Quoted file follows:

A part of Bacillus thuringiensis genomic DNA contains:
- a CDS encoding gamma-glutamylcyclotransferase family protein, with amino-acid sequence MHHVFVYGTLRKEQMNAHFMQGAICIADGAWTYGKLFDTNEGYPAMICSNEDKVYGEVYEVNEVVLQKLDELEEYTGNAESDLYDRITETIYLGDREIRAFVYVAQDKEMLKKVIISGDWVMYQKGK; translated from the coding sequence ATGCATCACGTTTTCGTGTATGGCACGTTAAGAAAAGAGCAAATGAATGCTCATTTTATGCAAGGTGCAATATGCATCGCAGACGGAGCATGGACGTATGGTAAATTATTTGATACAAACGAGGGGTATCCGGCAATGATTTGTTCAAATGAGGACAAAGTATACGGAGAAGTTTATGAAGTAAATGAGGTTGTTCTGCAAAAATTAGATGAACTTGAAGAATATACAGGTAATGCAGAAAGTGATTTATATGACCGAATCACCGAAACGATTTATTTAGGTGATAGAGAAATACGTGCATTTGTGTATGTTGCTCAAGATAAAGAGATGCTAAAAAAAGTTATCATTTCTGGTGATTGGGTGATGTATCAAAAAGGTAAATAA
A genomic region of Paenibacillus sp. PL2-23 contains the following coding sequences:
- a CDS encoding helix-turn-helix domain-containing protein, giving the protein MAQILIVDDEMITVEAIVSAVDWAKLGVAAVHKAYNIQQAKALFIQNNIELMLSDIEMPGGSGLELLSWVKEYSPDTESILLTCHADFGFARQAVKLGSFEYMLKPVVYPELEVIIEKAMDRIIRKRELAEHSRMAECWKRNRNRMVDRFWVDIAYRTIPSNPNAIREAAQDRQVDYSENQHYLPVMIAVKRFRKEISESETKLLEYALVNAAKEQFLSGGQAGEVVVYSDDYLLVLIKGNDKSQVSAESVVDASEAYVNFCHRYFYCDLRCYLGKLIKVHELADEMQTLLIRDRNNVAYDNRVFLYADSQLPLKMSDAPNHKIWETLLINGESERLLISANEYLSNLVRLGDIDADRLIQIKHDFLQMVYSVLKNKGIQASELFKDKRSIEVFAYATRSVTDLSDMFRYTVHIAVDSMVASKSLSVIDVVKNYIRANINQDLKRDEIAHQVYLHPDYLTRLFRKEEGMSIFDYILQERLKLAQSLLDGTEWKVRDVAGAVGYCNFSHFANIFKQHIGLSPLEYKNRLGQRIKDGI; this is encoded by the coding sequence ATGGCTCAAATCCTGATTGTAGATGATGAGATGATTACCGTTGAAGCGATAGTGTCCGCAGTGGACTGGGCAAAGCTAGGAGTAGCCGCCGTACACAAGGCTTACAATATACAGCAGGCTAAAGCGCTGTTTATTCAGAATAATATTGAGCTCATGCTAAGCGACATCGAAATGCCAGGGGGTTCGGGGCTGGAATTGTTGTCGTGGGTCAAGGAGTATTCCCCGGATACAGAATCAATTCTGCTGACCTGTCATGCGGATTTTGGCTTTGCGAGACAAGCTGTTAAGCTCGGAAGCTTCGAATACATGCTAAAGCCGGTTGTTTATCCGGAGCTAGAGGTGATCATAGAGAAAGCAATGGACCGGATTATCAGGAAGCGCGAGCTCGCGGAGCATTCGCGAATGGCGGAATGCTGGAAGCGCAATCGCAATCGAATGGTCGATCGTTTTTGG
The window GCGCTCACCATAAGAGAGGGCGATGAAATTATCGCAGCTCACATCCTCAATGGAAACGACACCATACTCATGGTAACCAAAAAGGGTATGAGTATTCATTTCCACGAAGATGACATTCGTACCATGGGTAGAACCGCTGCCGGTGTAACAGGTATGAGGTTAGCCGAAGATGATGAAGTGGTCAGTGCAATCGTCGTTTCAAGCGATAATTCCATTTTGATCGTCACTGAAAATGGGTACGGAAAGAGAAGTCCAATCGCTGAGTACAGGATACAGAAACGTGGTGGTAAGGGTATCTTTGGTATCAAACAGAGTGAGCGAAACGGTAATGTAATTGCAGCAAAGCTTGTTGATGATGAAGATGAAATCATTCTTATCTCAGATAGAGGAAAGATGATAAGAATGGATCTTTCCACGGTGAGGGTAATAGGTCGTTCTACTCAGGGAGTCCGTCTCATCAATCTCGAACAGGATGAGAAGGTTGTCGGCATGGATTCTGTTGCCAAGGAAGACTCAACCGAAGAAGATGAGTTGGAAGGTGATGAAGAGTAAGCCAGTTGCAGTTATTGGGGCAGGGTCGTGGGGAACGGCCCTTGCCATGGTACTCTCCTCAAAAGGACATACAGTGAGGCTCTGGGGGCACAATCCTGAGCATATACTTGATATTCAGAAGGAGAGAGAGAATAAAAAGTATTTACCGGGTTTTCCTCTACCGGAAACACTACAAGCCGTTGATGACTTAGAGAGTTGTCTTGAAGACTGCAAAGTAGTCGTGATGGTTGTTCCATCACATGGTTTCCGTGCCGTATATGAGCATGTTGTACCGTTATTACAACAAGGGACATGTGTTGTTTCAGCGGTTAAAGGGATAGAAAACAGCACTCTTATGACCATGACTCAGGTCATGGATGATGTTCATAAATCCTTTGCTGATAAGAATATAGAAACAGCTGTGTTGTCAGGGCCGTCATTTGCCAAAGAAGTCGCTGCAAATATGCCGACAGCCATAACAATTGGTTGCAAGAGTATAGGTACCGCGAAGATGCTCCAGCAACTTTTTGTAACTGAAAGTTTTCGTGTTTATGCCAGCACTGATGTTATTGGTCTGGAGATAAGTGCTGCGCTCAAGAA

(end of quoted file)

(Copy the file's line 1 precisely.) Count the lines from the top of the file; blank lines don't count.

A part of Bacillus thuringiensis genomic DNA contains: